Pricing Study Guide
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An introductory marketing study guide from the University of Minnesota.
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Pricing - Study Guide
Price is the only marketing variable that generates money for a company. All the other variables (product, communication, distribution) cost organizations money. A product’s price is the easiest marketing variable to change and also the easiest to copy. Before pricing a product, an organization must determine its pricing objective(s). A company can choose from pricing objectives such as maximizing profits, maximizing sales, capturing market share, achieving a target return on investment (ROI) from a product, and maintaining the status quo in terms of the price of a product relative to competing products.
In addition to setting a pricing objective, a firm has to look at a number of factors before setting its prices. These factors include the offering’s costs, the customers whose needs it is designed to meet, the external environment—such as the competition, the economy, and government regulations—and other aspects of the marketing mix, such as the nature of the offering, the stage of its product life cycle, and its promotion and distribution. In international markets, firms must look at environmental factors and customers’ buying behavior in each market. For a company to be profitable, revenues must exceed total costs.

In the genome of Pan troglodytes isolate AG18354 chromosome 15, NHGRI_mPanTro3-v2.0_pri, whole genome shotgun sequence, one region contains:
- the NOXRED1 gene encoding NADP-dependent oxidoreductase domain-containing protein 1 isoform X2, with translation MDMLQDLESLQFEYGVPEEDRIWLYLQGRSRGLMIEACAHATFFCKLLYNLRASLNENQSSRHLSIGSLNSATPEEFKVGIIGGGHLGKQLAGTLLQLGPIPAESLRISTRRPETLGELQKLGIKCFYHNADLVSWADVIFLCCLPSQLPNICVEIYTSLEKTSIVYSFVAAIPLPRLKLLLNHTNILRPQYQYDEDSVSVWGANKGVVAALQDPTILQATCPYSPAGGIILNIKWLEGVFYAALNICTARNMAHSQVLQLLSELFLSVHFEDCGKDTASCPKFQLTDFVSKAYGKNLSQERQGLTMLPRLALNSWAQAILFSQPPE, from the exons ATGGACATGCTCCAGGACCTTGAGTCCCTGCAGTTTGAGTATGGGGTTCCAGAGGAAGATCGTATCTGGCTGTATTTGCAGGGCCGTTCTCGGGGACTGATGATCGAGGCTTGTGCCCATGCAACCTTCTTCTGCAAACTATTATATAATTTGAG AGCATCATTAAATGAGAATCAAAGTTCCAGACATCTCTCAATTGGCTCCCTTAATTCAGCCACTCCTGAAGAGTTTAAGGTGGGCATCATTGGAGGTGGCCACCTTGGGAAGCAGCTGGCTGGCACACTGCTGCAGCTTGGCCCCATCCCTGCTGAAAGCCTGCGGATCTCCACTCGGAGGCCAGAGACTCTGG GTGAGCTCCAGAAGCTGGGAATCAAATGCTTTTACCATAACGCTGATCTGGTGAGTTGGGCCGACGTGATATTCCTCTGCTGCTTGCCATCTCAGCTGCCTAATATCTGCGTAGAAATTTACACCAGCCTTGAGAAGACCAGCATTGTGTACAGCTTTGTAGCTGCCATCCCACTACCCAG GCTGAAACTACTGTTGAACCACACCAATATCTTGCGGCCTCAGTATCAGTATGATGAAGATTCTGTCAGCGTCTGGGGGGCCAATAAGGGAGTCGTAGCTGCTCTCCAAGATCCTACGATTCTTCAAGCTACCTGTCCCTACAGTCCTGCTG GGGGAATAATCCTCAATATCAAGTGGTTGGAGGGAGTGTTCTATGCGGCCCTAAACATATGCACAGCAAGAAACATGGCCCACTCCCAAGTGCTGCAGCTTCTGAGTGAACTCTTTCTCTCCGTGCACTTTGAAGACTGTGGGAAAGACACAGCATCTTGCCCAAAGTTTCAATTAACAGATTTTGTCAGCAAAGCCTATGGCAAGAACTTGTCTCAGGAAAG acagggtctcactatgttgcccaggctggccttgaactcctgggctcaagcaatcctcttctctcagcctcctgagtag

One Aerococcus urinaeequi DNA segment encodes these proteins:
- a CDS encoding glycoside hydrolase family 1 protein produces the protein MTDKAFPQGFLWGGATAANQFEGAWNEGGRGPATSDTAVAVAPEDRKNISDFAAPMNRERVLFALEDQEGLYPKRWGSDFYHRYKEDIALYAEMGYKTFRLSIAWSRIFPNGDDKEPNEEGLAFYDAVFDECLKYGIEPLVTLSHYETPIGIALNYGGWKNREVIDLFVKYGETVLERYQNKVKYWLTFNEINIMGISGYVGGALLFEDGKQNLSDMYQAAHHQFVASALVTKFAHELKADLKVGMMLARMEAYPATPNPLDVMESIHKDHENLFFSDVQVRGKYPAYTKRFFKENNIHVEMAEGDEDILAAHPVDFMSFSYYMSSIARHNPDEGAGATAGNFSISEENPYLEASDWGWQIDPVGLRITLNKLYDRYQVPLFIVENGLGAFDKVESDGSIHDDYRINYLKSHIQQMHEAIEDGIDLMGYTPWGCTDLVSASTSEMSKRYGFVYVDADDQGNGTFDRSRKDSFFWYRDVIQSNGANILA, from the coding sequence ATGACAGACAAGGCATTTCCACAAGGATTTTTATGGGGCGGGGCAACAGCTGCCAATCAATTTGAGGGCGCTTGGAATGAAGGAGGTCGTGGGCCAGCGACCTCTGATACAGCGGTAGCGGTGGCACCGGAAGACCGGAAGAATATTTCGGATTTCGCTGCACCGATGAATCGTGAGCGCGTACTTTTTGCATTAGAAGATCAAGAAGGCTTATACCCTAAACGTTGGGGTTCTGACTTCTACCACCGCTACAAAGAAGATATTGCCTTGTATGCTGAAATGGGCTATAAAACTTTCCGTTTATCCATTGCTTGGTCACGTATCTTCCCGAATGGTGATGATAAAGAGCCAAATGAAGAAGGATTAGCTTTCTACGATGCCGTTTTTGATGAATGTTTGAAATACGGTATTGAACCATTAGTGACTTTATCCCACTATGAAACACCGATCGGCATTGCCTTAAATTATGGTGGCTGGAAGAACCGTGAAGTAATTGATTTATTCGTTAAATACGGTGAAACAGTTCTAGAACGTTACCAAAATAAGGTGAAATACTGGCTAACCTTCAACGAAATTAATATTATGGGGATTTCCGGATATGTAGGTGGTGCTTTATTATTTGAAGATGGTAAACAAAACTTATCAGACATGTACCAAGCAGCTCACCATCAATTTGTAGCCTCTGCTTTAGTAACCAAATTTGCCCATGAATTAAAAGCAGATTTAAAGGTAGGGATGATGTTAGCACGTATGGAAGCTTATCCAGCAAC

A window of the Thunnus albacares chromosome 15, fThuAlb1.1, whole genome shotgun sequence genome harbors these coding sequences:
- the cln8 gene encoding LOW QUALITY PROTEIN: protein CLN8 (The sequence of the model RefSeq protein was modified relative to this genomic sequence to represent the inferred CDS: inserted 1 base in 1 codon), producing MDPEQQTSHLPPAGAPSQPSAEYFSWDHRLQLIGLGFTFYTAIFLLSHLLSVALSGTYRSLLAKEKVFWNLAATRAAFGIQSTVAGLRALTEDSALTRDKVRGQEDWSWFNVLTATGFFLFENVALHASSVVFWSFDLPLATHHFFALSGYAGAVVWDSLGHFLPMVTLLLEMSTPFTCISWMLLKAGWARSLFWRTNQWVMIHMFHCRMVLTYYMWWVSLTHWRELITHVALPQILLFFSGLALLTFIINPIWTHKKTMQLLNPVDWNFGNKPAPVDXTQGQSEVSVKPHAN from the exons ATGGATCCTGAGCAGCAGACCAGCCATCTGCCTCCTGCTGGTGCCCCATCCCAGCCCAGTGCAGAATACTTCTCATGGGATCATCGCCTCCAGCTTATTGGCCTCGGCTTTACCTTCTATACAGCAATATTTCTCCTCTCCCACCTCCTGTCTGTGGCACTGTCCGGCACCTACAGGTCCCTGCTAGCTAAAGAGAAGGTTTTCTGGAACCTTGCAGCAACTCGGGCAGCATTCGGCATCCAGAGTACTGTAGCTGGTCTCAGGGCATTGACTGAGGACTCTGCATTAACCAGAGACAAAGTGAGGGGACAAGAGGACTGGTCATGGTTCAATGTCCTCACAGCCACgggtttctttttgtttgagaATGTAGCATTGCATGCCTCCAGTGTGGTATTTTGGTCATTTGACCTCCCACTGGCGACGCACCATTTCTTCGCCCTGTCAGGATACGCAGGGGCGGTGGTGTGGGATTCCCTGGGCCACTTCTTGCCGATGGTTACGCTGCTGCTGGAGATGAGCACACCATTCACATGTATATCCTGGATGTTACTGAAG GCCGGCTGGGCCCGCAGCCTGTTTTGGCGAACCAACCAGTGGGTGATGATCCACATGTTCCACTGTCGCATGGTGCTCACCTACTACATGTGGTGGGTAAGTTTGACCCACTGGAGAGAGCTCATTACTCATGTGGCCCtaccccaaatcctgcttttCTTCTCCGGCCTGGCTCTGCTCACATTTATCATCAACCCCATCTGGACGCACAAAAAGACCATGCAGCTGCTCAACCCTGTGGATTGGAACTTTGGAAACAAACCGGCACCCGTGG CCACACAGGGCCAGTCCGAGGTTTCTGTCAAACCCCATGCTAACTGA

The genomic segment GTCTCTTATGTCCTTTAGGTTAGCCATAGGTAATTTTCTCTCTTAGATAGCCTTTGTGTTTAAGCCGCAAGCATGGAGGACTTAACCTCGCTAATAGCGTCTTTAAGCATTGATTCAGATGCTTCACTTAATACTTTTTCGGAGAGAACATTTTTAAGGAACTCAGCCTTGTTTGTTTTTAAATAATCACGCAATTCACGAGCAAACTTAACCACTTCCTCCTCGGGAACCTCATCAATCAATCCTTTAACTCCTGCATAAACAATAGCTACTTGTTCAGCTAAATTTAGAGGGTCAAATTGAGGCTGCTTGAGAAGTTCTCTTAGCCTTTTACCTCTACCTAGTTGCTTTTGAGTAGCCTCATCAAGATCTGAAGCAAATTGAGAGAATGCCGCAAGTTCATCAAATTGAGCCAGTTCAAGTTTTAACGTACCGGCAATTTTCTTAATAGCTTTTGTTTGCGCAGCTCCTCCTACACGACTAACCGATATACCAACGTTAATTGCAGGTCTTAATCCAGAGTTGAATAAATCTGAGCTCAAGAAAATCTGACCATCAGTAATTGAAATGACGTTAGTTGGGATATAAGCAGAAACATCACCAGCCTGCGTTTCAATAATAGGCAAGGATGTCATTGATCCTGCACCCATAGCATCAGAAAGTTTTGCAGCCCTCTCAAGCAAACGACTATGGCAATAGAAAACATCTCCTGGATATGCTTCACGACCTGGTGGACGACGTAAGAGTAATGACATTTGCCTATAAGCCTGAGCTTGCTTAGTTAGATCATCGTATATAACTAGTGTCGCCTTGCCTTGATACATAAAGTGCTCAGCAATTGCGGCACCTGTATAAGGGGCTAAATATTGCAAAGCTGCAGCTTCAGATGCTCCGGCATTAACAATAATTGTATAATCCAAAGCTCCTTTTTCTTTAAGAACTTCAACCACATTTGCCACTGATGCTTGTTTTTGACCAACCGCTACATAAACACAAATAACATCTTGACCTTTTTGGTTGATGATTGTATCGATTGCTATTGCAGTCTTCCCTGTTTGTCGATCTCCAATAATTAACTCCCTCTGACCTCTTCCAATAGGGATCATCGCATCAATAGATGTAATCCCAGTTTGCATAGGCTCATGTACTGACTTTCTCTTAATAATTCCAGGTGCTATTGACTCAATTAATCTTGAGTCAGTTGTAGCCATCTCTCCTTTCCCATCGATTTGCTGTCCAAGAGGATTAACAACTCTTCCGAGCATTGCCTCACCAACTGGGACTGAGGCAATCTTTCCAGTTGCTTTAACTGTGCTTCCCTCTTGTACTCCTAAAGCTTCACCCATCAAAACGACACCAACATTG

Both external and internal factors affect pricing decisions. Companies use many different pricing strategies and price adjustments. However, the price must generate enough revenues to cover costs in order for the product to be profitable. Cost-plus pricing, odd-even pricing, prestige pricing, price bundling, sealed bid pricing, going-rate pricing, and captive pricing are just a few of the strategies used. Organizations must also decide what their policies are when it comes to making price adjustments, or changing the listed prices of their products. Some companies use price adjustments as a short-term tactic to increase sales.
What is the difference between leader pricing and a loss leader?
Which pricing approaches do you feel work best long term?
When is price discrimination legal?
Which pricing strategies have you noticed when you shop?
What new products have you purchased in the last two years that were priced using either a penetration or a skimming approach?
In order to understand revenues and costs, get a two-liter bottle of soda, ten to twenty cups, and a bucket of ice. Fill each cup with ice and then fill it with soda. Assume each cup of soda sells for at least $1 and you paid $1 for the soda and $1 for the cups. How much profit can you make?
Go to a fast-food restaurant for lunch. Figure out how much the price of a bundled meal is versus buying the items separately. Then decide if you think many consumers add a soda or fries because they feel like they’re getting a deal.
Principles of Marketing by [Author removed at request of original publisher] is licensed under a Creative Commons Attribution-NonCommercial-ShareAlike 4.0 International License, except where otherwise noted.
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The University of Minnesota Libraries Publishing edition, 2015 is adapted from a work originally produced in 2010 by a publisher who has requested that it not receive attribution.